Jet Propelled Insectivore

A Message from the Tripatorium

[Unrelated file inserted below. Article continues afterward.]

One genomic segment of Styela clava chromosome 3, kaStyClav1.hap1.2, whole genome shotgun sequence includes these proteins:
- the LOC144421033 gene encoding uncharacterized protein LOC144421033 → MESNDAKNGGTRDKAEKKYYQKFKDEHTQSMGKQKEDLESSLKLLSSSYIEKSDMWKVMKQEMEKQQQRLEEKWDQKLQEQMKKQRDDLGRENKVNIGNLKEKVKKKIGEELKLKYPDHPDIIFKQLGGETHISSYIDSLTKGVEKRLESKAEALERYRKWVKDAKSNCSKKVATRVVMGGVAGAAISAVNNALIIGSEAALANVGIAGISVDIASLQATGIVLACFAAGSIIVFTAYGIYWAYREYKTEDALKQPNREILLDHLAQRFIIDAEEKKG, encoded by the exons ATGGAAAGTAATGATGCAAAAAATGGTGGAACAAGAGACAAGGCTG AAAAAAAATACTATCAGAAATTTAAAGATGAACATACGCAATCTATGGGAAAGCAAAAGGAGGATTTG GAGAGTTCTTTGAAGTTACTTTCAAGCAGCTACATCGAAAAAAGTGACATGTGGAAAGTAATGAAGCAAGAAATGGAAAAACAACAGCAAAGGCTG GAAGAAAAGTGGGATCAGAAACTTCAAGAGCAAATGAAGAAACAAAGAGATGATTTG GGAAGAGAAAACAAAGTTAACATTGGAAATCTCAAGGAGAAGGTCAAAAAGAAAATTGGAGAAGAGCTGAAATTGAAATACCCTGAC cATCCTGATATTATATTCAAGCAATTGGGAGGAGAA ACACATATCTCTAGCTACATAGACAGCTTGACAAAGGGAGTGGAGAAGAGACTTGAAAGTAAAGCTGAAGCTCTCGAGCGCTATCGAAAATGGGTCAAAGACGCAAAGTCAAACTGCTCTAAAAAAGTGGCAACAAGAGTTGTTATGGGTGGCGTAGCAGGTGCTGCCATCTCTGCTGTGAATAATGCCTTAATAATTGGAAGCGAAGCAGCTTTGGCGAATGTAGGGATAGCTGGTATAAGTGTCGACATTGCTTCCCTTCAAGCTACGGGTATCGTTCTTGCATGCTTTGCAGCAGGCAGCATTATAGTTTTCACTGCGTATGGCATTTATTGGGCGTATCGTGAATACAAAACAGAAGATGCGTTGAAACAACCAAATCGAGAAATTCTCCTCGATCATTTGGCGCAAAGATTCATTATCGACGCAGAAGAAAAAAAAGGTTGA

Naked Brunch
Part 2: Fahrenheit 420